The Relationship between Organizational Management and Unions

1558 Words Jun 23rd, 2018 7 Pages
Management and Unions
The relationship between unions and organization is a touchy one. Dating back to the start of unionization in the 19th century, the two bodies have held opposing viewpoints. Unionization was formed from the opinion that organizations took advantage of workers and some form of a negotiating agreement was needed. There were documented events of workers working long taxing hours for insignificant pay; no healthcare coverage; dangerous working conditions; and gender and or racial discrimination. Companies believed that unionization caused less productivity which endangered profits. Companies also believed that unions interfere in daily processes, and limits the employer’s say over compensation and benefits. The
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Prior to the arrival of unions in the workplace, conditions were considered unsafe and workers continuously moaned about poor wages and benefits. Unions pursued to improve the working conditions for members through fair and reasonable wages, quality healthcare and benefits; and safe working conditions and quality of life. The union represented the workers and through a collective bargaining process negotiated the interests of the workers. Collective bargaining helps work through tribulations with the organization. Collective bargaining is the process between employers and employees to reach an agreement regarding the rights and responsibilities of employees. This tool used to come to a collective agreement which concentrates on different things such as employees working hours, their pay their rights, rules and details of how to participate in company affairs. (Lewin, 2012)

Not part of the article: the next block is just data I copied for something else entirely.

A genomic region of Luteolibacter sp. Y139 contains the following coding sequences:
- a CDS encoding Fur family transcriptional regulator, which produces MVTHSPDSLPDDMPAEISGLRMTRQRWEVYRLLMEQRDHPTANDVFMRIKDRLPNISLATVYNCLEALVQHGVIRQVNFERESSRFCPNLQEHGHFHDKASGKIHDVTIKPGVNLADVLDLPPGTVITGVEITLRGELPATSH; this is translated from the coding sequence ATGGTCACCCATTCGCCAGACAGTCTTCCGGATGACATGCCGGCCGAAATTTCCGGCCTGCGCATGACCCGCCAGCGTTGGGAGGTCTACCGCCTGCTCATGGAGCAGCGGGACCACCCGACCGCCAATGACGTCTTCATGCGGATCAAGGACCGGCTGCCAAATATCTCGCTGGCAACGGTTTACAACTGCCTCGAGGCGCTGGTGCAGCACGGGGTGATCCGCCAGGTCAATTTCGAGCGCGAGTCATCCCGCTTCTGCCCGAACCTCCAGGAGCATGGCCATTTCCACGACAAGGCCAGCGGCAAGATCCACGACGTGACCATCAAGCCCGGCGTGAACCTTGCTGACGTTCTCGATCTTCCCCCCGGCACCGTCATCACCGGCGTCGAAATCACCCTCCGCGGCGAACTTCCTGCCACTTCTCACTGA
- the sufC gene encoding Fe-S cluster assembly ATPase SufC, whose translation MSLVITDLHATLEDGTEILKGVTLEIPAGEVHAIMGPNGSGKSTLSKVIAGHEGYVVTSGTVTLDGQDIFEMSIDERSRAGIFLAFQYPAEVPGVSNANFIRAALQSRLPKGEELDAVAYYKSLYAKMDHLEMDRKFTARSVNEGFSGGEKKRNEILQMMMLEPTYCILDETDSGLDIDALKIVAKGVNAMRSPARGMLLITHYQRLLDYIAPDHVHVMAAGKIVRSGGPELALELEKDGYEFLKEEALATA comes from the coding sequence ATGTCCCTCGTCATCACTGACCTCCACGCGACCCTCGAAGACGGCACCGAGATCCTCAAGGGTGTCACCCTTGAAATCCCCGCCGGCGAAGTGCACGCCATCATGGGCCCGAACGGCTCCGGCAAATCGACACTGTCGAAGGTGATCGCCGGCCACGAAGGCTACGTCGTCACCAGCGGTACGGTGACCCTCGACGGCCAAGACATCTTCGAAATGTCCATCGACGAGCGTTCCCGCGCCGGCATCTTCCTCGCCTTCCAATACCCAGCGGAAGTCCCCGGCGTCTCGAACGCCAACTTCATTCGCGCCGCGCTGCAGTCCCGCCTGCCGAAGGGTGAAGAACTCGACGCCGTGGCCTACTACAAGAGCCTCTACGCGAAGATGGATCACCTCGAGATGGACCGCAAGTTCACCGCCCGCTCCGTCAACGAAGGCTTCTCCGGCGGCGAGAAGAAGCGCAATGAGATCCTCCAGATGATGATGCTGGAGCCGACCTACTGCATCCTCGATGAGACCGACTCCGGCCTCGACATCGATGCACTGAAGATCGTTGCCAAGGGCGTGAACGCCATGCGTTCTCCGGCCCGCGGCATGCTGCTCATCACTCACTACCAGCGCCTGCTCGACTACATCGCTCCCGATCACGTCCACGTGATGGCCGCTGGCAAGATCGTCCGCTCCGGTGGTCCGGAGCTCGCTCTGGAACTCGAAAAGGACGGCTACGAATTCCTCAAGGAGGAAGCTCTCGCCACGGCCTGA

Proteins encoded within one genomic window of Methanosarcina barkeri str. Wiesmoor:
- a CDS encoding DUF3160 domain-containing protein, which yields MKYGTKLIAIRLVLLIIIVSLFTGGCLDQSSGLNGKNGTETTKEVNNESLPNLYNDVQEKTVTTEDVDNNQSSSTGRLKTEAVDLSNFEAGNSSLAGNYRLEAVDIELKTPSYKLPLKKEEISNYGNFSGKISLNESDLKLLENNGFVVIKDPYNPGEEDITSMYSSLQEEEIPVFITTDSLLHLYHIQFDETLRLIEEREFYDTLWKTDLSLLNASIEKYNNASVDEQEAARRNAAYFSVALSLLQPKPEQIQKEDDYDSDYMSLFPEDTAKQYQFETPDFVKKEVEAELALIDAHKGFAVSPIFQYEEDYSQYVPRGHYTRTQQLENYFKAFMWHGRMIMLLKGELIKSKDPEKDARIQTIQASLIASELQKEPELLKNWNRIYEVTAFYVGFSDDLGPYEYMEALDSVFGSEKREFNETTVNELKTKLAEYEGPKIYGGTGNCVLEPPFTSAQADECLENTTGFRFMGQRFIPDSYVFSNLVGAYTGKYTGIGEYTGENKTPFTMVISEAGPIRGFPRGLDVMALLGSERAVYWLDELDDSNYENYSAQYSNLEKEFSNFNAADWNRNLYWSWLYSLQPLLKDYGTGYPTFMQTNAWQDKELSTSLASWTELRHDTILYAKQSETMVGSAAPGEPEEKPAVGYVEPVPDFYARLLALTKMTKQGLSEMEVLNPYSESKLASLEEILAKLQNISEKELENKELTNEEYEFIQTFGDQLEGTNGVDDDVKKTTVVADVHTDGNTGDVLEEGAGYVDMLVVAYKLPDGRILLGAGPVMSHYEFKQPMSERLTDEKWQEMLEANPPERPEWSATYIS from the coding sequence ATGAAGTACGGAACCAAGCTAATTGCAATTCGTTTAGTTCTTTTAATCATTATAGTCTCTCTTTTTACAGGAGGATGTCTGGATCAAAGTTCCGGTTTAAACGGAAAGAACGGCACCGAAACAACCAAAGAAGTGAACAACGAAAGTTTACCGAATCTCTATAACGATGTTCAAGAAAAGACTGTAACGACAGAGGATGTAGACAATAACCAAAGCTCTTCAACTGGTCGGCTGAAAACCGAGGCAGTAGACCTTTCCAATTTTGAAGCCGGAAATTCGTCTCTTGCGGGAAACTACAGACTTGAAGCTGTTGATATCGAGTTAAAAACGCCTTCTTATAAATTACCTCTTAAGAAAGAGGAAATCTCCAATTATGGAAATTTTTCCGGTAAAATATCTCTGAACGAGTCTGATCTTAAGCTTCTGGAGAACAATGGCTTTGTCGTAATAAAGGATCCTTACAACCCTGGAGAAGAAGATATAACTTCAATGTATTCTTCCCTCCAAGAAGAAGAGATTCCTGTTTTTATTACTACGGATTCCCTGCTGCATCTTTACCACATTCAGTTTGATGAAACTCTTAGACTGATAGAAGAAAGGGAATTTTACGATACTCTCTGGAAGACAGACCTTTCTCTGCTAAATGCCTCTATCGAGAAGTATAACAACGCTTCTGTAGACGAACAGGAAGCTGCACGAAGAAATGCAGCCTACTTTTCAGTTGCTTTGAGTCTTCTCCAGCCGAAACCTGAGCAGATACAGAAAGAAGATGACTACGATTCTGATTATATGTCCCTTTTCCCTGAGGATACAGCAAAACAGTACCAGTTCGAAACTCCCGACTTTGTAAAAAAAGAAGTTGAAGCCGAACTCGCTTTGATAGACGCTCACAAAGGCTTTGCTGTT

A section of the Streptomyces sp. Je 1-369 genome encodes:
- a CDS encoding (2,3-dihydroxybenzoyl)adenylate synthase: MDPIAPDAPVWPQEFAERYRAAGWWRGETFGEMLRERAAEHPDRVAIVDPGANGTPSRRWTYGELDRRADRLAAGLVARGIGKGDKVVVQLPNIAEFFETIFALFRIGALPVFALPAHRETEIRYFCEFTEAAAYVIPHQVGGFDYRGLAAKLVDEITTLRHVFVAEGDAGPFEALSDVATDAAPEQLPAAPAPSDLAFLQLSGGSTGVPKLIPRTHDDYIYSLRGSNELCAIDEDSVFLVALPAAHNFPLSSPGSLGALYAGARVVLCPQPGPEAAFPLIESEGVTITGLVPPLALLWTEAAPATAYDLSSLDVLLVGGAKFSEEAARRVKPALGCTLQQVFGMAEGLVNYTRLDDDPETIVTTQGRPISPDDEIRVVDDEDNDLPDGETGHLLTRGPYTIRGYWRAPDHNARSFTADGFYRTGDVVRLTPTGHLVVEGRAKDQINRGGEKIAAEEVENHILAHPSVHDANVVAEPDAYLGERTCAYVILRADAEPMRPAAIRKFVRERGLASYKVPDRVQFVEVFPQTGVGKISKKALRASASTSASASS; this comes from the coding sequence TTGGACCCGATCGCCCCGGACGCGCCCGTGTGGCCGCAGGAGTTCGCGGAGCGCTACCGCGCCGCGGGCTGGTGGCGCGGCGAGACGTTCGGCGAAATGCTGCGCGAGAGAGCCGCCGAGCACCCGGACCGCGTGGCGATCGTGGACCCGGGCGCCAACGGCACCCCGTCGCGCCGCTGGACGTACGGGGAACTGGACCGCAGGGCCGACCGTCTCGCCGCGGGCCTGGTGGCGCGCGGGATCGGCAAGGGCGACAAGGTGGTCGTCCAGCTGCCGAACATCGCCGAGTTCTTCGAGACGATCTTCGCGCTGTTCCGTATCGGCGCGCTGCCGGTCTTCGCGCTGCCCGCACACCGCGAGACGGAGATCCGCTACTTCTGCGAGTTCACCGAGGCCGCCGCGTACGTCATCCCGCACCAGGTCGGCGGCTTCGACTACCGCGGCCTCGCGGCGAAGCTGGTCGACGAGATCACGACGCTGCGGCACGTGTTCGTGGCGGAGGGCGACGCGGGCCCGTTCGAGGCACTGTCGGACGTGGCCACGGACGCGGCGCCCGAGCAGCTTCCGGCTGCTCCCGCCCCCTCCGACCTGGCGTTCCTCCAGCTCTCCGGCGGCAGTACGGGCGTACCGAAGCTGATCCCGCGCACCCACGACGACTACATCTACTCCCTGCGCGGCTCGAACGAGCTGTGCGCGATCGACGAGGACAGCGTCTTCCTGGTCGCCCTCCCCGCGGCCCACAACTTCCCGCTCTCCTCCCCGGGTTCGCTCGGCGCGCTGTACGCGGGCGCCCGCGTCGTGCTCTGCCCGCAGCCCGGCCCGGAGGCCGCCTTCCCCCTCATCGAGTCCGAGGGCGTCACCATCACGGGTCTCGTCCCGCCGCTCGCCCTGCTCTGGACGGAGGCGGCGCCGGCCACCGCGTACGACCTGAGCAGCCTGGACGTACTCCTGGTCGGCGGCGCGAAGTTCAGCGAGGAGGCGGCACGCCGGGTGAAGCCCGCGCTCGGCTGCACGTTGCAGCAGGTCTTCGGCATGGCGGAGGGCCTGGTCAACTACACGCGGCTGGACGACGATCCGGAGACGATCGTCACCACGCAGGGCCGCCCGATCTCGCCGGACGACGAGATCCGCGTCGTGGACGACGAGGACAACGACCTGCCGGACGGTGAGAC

Unions have had their share of developing troubles. The joining of two power house unions in 1955, American Federation of Labor (AFL) and Congress of Industrial Organization (CIO), reportedly had a collective membership of fifteen million. The AFL-CIO became the world biggest union and represented more than fifty separate labor unions in numerous industries. Leadership within both unions realized this as a way to considerably increase membership and starve off the belief of being an unimportant presence in the workplace. This move showed to be
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